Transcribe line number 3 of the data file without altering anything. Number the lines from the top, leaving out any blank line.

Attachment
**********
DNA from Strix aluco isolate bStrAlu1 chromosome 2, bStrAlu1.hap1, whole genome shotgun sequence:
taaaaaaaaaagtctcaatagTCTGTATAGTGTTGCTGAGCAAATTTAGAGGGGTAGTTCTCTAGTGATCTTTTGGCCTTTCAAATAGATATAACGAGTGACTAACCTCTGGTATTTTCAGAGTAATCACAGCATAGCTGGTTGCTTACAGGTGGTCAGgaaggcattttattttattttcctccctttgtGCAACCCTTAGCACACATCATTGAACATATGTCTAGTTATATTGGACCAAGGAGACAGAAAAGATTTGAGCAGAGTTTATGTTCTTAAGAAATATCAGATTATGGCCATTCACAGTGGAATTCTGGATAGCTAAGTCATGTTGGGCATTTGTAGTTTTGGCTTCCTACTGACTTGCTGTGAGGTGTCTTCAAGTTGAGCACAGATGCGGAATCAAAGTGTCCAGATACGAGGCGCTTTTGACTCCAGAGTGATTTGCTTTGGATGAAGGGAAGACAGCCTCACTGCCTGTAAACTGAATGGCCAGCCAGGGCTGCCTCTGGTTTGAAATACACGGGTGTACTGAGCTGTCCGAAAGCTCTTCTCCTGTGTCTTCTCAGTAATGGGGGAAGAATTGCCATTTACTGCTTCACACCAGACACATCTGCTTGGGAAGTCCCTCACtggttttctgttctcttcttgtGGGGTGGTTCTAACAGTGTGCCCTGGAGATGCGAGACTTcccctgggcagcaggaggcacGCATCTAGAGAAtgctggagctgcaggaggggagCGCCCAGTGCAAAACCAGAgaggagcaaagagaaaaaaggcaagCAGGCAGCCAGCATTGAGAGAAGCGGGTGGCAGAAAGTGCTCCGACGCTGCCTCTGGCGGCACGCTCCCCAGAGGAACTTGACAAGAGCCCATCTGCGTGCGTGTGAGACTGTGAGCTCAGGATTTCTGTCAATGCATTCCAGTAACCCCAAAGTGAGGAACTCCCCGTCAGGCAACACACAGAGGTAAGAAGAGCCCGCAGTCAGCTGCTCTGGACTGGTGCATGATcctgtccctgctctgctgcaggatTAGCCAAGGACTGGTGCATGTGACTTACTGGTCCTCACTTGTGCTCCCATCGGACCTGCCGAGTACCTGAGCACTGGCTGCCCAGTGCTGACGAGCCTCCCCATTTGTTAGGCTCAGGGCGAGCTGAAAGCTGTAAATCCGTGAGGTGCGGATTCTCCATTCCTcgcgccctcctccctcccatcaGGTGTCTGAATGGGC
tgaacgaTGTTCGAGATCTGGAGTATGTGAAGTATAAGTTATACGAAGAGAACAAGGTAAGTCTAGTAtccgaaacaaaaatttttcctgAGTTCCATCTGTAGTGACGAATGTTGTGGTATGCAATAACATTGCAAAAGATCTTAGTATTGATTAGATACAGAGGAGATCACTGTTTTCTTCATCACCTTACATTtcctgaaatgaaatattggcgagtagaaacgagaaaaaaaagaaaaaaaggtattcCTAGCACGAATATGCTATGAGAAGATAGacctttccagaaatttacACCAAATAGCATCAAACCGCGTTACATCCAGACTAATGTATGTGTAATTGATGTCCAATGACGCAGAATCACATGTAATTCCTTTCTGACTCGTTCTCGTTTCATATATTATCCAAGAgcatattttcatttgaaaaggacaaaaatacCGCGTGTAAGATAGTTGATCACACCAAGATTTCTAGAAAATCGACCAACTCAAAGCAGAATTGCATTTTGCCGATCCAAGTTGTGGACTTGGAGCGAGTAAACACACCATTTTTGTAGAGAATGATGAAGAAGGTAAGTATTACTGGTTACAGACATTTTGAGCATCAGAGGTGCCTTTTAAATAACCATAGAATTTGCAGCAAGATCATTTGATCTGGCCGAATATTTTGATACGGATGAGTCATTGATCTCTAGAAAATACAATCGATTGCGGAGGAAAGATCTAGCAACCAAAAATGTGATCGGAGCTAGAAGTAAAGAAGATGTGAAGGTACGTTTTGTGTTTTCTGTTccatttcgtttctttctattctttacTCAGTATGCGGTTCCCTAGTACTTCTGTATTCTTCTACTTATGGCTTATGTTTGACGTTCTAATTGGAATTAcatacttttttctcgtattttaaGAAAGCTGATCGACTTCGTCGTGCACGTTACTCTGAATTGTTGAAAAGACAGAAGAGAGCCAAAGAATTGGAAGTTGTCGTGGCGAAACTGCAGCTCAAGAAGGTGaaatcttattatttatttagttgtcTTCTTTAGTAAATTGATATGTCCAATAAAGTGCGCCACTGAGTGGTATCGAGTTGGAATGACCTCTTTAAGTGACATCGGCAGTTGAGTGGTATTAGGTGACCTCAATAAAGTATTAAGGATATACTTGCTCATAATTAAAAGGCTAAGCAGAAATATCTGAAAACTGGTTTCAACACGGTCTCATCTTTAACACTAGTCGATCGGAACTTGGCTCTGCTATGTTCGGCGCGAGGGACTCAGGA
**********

tgaacgaTGTTCGAGATCTGGAGTATGTGAAGTATAAGTTATACGAAGAGAACAAGGTAAGTCTAGTAtccgaaacaaaaatttttcctgAGTTCCATCTGTAGTGACGAATGTTGTGGTATGCAATAACATTGCAAAAGATCTTAGTATTGATTAGATACAGAGGAGATCACTGTTTTCTTCATCACCTTACATTtcctgaaatgaaatattggcgagtagaaacgagaaaaaaaagaaaaaaaggtattcCTAGCACGAATATGCTATGAGAAGATAGacctttccagaaatttacACCAAATAGCATCAAACCGCGTTACATCCAGACTAATGTATGTGTAATTGATGTCCAATGACGCAGAATCACATGTAATTCCTTTCTGACTCGTTCTCGTTTCATATATTATCCAAGAgcatattttcatttgaaaaggacaaaaatacCGCGTGTAAGATAGTTGATCACACCAAGATTTCTAGAAAATCGACCAACTCAAAGCAGAATTGCATTTTGCCGATCCAAGTTGTGGACTTGGAGCGAGTAAACACACCATTTTTGTAGAGAATGATGAAGAAGGTAAGTATTACTGGTTACAGACATTTTGAGCATCAGAGGTGCCTTTTAAATAACCATAGAATTTGCAGCAAGATCATTTGATCTGGCCGAATATTTTGATACGGATGAGTCATTGATCTCTAGAAAATACAATCGATTGCGGAGGAAAGATCTAGCAACCAAAAATGTGATCGGAGCTAGAAGTAAAGAAGATGTGAAGGTACGTTTTGTGTTTTCTGTTccatttcgtttctttctattctttacTCAGTATGCGGTTCCCTAGTACTTCTGTATTCTTCTACTTATGGCTTATGTTTGACGTTCTAATTGGAATTAcatacttttttctcgtattttaaGAAAGCTGATCGACTTCGTCGTGCACGTTACTCTGAATTGTTGAAAAGACAGAAGAGAGCCAAAGAATTGGAAGTTGTCGTGGCGAAACTGCAGCTCAAGAAGGTGaaatcttattatttatttagttgtcTTCTTTAGTAAATTGATATGTCCAATAAAGTGCGCCACTGAGTGGTATCGAGTTGGAATGACCTCTTTAAGTGACATCGGCAGTTGAGTGGTATTAGGTGACCTCAATAAAGTATTAAGGATATACTTGCTCATAATTAAAAGGCTAAGCAGAAATATCTGAAAACTGGTTTCAACACGGTCTCATCTTTAACACTAGTCGATCGGAACTTGGCTCTGCTATGTTCGGCGCGAGGGACTCAGGA